Researchers have created a new machine learning tool that can turn audio clips into a scarily realistic lip-synced video of a person speaking. Experts at the University of Washington developed a new algorithm that converts the audio files of an individual's speech into realistic mouth shapes and movements and then grafts them onto the head of the person in another existing video.
The team used the tool to successfully generate realistic, lip-synced videos of former US president Barack Obama talking about terrorism, job creation, fatherhood and various other topics using audio clips of his previous speeches, weekly video addresses and even decades-old interviews.
Researchers said they chose videos of Obama since there are thousands of hours of presidential videos in the public domain for the neural network to learn and train from.
The system uses a neural network that was trained to watch videos of a person talking and translate different audio files into realistic mouth shapes.
Combining previous research from the university's Graphics and Image Laboratory team with a new mouth synthesis technique, these mouth shapes were then superimposed and blended on an existing video of that person. The technology also allowed a small time shift for the neural network to anticipate what the speaker would say next.
For the Obama videos, the team said the system required around 14 hours of footage to learn from. However, they aim to have the algorithm recognize a person's voice and speech patterns with just an hour of reference video in the future.
Researchers said the tool could be used to improve video calls or even lead to more advanced algorithms that can determine if a video is real or fake.
"In the future video, chat tools like Skype or Messenger will enable anyone to collect videos that could be used to train computer models," Ira Kemelmacher-Shlizerman, an assistant professor at the UW's Paul G. Allen School of Computer Science & Engineering, said in a statement.
Since streaming audio over the internet takes up less bandwidth, researchers say the new system could put an end to those annoying, glitchy video chats that time out due to poor connections.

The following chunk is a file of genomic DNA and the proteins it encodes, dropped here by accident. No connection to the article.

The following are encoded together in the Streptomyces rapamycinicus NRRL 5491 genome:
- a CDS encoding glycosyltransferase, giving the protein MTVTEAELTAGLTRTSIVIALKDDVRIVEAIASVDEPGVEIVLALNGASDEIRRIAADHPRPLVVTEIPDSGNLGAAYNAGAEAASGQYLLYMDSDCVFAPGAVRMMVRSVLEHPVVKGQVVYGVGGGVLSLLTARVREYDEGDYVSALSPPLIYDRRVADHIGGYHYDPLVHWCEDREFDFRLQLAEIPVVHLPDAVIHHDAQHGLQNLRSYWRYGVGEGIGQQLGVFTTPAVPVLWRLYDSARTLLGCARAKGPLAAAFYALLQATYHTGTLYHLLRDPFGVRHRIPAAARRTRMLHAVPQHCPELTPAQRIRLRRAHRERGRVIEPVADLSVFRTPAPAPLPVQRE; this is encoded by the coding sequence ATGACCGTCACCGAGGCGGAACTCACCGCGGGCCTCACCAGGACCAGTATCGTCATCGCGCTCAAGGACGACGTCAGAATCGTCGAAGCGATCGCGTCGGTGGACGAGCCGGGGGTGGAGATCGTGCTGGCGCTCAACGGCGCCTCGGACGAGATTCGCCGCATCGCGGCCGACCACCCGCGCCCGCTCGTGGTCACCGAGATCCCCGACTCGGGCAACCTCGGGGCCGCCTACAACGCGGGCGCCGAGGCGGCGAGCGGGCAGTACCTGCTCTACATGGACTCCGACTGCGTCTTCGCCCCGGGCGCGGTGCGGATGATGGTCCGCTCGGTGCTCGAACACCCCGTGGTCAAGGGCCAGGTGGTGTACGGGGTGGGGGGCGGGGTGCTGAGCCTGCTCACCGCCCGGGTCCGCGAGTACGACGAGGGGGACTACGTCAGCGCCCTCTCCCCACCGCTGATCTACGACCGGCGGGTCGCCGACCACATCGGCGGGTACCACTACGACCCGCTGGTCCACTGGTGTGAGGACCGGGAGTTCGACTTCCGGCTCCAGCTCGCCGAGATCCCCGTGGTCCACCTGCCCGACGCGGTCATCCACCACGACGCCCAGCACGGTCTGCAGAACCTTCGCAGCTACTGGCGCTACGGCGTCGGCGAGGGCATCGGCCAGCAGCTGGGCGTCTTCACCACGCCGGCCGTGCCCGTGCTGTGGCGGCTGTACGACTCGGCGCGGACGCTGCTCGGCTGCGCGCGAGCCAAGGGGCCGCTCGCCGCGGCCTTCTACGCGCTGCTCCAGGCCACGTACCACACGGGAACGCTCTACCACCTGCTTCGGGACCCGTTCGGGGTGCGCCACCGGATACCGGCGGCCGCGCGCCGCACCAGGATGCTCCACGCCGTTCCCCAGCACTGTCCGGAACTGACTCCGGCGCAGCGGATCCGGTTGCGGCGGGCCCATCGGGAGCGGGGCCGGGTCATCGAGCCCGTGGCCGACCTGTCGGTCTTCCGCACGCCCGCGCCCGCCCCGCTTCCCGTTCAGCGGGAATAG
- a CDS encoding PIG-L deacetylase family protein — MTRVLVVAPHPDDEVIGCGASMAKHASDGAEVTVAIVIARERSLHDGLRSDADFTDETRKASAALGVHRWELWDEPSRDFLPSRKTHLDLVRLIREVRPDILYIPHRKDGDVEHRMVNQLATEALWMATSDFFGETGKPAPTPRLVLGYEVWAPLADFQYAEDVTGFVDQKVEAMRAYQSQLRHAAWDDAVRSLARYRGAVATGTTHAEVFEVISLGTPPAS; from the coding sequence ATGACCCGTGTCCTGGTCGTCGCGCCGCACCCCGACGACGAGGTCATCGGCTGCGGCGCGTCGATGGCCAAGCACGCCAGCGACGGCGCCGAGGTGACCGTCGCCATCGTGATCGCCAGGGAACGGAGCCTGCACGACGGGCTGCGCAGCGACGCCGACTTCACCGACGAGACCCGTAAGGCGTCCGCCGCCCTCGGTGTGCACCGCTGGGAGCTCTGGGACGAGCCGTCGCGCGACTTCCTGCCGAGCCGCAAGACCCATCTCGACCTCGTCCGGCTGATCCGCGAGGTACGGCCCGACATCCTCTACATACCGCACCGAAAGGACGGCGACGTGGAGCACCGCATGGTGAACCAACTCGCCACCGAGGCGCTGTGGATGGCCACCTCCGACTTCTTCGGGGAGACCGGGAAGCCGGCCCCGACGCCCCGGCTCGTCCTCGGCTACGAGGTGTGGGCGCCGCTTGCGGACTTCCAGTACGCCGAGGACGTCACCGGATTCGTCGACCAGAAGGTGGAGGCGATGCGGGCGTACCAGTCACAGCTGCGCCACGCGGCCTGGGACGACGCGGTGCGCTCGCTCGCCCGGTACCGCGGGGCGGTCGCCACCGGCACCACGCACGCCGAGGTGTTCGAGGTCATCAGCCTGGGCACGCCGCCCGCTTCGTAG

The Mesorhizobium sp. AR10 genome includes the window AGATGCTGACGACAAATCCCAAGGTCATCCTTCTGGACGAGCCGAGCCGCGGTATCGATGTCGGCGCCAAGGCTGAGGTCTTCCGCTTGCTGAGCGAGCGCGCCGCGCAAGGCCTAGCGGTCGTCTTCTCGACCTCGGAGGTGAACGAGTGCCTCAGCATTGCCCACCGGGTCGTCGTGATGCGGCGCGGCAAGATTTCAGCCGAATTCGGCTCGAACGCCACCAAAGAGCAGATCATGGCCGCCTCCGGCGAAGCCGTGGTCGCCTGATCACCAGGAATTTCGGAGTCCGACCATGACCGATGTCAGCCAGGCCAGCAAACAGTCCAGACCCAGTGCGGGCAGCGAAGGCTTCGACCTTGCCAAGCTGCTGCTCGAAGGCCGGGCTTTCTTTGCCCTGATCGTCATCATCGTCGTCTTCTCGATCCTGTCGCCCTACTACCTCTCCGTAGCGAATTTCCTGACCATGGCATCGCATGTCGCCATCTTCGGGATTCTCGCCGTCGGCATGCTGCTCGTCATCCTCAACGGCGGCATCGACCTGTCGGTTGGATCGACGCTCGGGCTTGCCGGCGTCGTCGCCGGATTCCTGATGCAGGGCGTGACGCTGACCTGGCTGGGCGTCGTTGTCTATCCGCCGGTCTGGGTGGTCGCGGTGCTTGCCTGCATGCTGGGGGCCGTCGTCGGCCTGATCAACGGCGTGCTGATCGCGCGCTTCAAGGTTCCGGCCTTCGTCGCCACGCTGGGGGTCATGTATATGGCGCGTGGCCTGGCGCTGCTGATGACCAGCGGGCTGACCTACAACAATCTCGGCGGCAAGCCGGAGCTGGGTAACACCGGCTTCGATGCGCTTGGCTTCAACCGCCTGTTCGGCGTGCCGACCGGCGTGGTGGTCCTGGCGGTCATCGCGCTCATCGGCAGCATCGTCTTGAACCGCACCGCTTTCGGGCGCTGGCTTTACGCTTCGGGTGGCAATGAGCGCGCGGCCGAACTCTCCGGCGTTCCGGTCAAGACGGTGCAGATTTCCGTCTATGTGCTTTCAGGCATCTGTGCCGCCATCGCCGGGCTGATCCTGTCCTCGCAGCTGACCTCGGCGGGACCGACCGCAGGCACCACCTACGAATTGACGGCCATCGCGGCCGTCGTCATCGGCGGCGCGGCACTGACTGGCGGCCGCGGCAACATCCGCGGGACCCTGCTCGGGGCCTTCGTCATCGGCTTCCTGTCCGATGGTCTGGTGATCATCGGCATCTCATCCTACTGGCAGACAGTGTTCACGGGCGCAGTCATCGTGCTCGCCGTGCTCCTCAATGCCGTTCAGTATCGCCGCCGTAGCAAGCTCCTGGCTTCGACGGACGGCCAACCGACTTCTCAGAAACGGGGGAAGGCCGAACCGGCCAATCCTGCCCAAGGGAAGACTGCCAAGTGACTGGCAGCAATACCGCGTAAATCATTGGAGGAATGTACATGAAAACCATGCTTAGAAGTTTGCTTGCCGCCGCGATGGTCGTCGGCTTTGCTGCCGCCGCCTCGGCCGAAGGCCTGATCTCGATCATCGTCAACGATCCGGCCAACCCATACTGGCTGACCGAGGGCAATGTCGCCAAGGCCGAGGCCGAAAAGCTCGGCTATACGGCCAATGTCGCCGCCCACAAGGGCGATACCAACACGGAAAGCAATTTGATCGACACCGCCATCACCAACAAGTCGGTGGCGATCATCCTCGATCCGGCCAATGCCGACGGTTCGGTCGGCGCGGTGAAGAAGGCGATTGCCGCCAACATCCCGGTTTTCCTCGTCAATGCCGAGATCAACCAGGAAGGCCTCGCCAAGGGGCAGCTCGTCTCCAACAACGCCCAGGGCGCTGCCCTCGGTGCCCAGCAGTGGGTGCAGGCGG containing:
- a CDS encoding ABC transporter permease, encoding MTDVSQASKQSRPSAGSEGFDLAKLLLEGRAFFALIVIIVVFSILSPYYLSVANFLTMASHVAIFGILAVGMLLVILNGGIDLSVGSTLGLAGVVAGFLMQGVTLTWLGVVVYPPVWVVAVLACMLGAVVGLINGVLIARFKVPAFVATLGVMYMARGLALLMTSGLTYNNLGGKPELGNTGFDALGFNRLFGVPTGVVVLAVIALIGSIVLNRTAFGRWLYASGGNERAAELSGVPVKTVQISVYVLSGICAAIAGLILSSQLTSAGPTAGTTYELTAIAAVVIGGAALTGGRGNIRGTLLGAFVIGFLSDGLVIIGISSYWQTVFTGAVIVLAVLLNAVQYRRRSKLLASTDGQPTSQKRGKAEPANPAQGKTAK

"When you watch Skype or Google Hangouts, often the connection is stuttery and low-resolution and really unpleasant, but often the audio is pretty good," co-author and Allen School professor Steve Seitz said. "So if you could use the audio to produce much higher-quality video, that would be terrific."
Previous audio-to-video conversion processes involve filming multiple people in a studio saying the same sentence multiple times to try and capture how a specific sound correlates to different mouth shapes in a time-consuming, tedious and often expensive process.
"People are particularly sensitive to any areas of your mouth that don't look realistic," said lead author Supasorn Suwajanakorn said. "If you don't render teeth right or the chin moves at the wrong time, people can spot it right away and it's going to look fake. So you have to render the mouth region perfectly to get beyond the uncanny valley."
The researchers' system, however, can train on videos found "in the wild" online or anywhere else. However, Given the growing concerns over fake news spreading online, researchers pointed out that their program only works with audio from the actual speaker.
"You can't just take anyone's voice and turn it into an Obama video," Seitz said. "We very consciously decided against going down the path of putting other people's words into someone's mouth. We're simply taking real words that someone spoke and turning them into realistic video of that individual."